Researchers achieve robust superconductivity in high magnetic fields using unique 1D system

An international team of researchers, led by the University of Manchester, has achieved robust superconductivity in high magnetic fields using a newly created one-dimensional system. Achieving superconductivity in the quantum Hall regime has been a longstanding challenge, which this recent work aimed to address. 

The team followed the conventional route where counterpropagating edge states were brought into close proximity to each other. However, this approach was found to be limited. “Our initial experiments were primarily motivated by the strong persistent interest in proximity superconductivity induced along quantum Hall edge states,” explained University of Mnchester's Dr. Barrier, the paper’s lead author. “This possibility has led to numerous theoretical predictions regarding the emergence of new particles known as non-abelian anyons.”


The team then explored a new strategy inspired by an earlier work that showed that the boundaries between domains in graphene could be highly conductive.

The team placed the domain walls between two superconductors to achieve the desired ultimate proximity between counterpropagating edge states while minimizing the disorder’s effects.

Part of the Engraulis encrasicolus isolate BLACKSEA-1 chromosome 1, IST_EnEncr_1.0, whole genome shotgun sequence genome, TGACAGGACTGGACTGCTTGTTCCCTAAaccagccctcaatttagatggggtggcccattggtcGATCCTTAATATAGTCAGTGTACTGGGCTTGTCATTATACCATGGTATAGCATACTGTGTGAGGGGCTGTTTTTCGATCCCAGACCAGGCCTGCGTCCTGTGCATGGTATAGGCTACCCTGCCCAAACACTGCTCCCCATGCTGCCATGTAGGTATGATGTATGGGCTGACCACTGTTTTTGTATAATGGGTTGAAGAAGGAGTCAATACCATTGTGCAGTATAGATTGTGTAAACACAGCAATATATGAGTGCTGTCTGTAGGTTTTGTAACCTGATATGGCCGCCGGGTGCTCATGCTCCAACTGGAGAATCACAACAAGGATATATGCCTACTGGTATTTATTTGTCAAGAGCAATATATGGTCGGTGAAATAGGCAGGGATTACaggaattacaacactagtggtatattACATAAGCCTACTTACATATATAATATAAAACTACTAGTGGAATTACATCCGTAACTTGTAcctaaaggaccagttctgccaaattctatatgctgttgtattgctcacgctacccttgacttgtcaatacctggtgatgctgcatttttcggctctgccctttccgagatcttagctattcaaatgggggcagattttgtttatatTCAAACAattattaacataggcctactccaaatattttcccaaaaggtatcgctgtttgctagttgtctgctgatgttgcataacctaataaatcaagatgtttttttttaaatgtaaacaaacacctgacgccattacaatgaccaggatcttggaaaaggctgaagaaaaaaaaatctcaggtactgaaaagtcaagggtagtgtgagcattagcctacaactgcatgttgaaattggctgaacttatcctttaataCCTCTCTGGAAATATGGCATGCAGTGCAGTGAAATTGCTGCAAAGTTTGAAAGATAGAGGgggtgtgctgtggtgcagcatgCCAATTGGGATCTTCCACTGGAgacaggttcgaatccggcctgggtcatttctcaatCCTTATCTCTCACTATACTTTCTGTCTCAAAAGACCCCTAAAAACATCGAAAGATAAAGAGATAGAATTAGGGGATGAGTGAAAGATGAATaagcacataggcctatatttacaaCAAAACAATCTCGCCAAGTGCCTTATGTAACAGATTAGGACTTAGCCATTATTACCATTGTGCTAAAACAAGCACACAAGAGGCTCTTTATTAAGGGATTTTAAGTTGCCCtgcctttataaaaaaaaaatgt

The investigation reportedly revealed that proximity superconductivity does not originate from the quantum Hall edge states propagating along domain walls. Instead, it comes from the strictly 1D electronic states existing within the domain walls themselves. These 1D states exhibited a greater ability to hybridize with superconductivity compared to quantum Hall edge states. The 1D nature of the interior states is responsible for the observed robust supercurrents at high magnetic fields.

The discovery of single-mode 1D superconductivity could lead to exciting avenues for further research.

“In our devices, electrons propagate in two opposite directions within the same nanoscale space and without scattering,” Dr. Barrier said. “Such 1D systems are exceptionally rare and hold promise for addressing a wide range of problems in fundamental physics.”

The team has already showcased the ability to manipulate these electronic states using gate voltage.

“It is fascinating to think what this novel system can bring us in the future. The 1D superconductivity presents an alternative path towards realizing topological quasiparticles combining the quantum Hall effect and superconductivity,” concluded the team.

The development of the new 1D superconductor could pave the way for quantum technology advancements and further exploration of new physics.

Posted: Apr 26,2024 by Roni Peleg